In the Spaces Between

"Much has been said about the models, poses and gestures captured in the photographic images of Carson Zullinger. He is at heart a figurative artist and exploring human depth through photography is the story he is committed to telling. His recent exhibitions at the Biggs Museum of American Art and the Delaware Contemporary have been reflections on gesture, movement and narrative. However, attention should be given to Zullinger's evocation of space and the growing importance landscape has taken in his artwork in the past decade.
Zullinger has stated the images he creates "derive from the exploration of the inner self, and its contrast with the physical world" and yet the environments surrounding his models, featured in Elements, play the critical role in his latest work from Australia. In the past, the artist has dedicated some notable attention into pure landscape studies in the work he has exhibited and currently featured on his website. He has regularly honored the exciting vacation destinations to Hawaii and the Rocky Mountains with his wife, fellow photographer Patt Panzer, in his photographs. Also, their participation in the Zoefest, a photographers' retreat to remote destinations for an intense work schedule and critical support by like-minded artists, increased Zullinger's attention to capturing the distinctive qualities of each location. His use of models, and the symbolically charged poses they perform with Zullinger, is the constant across these works and the exotic worlds his subjects inhabit display the most dynamic forms of change.
In the 2018 Australian images, especially in the largest section of Elements called the Terra Mare series, Zullinger places the viewer into tightly cropped and intimately enclosed landscapes of intense textures. In many images, representation of the figure is nearly dwarfed by architectonic forms, patterns of growth and strong diagonal coastal lines of land meeting water. In the most successful of these images, when his models are contrasted with angled rock formations and knife-like forests, his figures add a poetic contrast within wild environments, a meditative moment, but the land dominates. The viewer is always in close proximity to the model, always within earshot, and this intimacy heightens attention of the space the artist cultivates between them. The space between and surrounding the model and viewer is the true subject of these photos.

Zullinger’s sensitivity to the effect that these environments, these enlivened spaces between, can have upon the narrative of his compositions is reflected in the other Elements: Aqua, Caelum and Lumen in Tenenbris. While he has explored underwater photography with models for much of his career, it is rare to see a large group of works that rely so heavily upon the shapes made with submerged textiles. In Aqua, these textiles define the models while giving form to invisible forces under the water. Like the patterns of light against the pool’s walls, and very much like the artist’s exploration of landscape, the textiles become an additional character in the narrative and visual marker of these stories’ contexts. The artist’s spatial studies are further explored in Caelum, made up largely of interiors in natural lighting, and Lumen in Tenebris, his light paintings. In these images, the tension between materiality and space creates a range of symbolic relationships with the models spanning from backdrop, to attire, to filter. The Lumen in Tenebris series is especially successful at painting draped models into moments of their story with light, their poses dramatized by the spaces from which they emerge. Carson Zullinger has always excelled at storytelling through the body. However, he seems to be exploring the notion that the best stories come from characterization of the whole scene and all its constituent players. His figures work equally as well as co-stars alongside the rich environments he drapes, layers and folds around the body. His relationships then take center stage and the complexity of spaces, forms and textures become something entirely left to chance."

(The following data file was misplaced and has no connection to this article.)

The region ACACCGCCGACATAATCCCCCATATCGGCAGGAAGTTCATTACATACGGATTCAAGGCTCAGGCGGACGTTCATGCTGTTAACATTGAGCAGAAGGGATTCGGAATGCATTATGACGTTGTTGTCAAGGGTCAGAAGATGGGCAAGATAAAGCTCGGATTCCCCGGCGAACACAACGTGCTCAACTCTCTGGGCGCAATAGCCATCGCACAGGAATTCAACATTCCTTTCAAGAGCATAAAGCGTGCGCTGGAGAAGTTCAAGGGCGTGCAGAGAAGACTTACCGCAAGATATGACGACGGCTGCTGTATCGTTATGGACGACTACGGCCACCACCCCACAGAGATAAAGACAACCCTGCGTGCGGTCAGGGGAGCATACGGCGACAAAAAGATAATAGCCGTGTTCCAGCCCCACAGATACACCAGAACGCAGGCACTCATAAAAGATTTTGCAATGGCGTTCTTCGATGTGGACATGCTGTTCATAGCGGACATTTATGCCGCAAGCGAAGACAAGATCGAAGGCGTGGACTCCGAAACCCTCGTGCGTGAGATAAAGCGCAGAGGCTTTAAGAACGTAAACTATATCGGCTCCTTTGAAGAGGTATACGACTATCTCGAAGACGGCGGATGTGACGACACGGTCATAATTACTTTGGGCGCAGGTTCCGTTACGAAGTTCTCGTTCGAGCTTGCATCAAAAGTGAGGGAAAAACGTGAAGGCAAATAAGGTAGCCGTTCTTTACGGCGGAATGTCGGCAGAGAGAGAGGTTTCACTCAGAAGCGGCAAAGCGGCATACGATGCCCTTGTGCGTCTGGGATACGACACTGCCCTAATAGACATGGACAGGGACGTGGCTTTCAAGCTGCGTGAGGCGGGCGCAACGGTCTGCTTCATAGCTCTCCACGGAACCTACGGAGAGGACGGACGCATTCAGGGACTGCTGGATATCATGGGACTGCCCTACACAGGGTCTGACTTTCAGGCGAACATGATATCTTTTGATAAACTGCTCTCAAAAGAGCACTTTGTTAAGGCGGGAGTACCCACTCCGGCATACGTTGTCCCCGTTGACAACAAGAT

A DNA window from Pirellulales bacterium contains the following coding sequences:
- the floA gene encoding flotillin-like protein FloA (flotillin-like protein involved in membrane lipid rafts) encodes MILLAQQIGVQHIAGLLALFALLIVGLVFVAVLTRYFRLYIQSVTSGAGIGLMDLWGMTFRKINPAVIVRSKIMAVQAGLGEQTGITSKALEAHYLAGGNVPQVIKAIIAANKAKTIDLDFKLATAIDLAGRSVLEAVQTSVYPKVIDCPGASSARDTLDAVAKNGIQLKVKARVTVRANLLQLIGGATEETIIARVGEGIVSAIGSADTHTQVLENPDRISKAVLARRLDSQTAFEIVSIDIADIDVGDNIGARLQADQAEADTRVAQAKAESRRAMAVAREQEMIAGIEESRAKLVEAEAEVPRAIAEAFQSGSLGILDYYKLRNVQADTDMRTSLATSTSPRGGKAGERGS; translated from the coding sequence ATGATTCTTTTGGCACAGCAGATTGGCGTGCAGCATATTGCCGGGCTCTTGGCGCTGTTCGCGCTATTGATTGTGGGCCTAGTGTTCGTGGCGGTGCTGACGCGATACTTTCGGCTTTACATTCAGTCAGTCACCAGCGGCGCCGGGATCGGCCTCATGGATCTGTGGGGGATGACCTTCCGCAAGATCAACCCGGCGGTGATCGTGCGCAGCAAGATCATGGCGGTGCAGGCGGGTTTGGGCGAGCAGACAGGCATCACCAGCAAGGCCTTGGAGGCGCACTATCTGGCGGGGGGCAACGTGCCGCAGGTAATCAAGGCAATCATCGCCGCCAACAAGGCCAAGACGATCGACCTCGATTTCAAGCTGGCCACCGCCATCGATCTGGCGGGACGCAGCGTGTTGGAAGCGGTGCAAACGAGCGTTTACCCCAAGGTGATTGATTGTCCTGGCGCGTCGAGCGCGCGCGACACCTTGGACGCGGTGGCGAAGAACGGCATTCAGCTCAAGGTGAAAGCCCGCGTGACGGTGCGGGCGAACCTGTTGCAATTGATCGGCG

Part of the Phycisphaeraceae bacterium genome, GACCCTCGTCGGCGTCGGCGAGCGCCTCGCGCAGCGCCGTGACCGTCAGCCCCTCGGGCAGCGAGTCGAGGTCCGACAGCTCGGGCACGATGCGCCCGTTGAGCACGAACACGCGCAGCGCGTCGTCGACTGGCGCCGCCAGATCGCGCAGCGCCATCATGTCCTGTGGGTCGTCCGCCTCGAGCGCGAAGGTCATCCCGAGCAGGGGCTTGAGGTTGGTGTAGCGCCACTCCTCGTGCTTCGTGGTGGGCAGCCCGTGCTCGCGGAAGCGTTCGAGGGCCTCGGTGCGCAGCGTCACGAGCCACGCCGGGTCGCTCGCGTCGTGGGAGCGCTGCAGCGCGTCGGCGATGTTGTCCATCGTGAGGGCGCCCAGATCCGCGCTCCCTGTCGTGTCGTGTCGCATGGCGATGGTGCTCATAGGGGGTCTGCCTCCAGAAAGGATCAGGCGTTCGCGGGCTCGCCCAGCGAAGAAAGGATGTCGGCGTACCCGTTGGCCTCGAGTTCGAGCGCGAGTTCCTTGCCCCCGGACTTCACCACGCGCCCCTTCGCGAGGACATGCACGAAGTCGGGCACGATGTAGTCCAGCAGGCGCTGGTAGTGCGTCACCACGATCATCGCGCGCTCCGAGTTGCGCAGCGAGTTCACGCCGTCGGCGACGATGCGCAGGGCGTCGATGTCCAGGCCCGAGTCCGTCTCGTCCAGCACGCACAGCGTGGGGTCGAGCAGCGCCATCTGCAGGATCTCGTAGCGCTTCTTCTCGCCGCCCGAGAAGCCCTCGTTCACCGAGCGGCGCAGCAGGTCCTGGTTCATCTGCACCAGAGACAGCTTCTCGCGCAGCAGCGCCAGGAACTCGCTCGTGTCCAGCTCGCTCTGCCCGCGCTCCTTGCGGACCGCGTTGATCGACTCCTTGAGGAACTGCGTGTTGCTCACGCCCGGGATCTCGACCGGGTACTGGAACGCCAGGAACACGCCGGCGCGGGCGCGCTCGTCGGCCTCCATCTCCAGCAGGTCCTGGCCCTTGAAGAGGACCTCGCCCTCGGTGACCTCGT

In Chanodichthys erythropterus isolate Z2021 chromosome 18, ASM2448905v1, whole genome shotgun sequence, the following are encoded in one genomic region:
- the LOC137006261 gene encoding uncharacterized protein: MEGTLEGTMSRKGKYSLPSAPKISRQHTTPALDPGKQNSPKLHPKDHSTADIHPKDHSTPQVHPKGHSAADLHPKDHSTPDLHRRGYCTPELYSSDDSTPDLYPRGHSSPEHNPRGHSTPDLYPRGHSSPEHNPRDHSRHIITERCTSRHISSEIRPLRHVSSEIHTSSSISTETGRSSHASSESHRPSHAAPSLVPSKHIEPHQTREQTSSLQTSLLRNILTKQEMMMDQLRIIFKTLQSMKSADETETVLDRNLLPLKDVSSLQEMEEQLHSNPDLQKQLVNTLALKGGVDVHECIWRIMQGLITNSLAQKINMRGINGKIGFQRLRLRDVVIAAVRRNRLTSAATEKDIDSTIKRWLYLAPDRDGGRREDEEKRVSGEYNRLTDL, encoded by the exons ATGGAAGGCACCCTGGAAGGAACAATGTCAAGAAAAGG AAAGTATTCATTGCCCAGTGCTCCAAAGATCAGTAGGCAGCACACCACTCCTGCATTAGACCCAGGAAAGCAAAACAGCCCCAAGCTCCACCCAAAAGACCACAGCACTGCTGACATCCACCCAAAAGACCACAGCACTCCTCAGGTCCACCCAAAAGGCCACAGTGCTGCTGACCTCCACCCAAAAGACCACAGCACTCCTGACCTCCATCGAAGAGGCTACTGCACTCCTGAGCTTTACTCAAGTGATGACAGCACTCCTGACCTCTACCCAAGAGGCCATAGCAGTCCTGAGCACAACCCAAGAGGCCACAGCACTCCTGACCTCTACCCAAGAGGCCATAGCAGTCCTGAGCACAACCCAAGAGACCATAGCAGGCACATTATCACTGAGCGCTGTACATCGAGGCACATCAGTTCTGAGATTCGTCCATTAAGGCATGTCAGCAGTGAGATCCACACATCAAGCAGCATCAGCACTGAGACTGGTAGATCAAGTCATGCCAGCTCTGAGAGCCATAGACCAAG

Ryan Grover, Sewell C. Biggs Curator of American Art, The Biggs Museum of American Art

©Carson Zullinger

Images from Australia, 2018, Zoefest, an artist retreat organized by Zoe Wiseman
Madelyn WinterAnne DuffyMinh-lyMadelyn WinterMinh-lyTara LiggettStephanie DuboisElla RoseMinh-lyChey AnnChey AnnBrooke LynneEva LunaElla RoseElla RoseMinh-lyTara LiggettTara LiggettEsther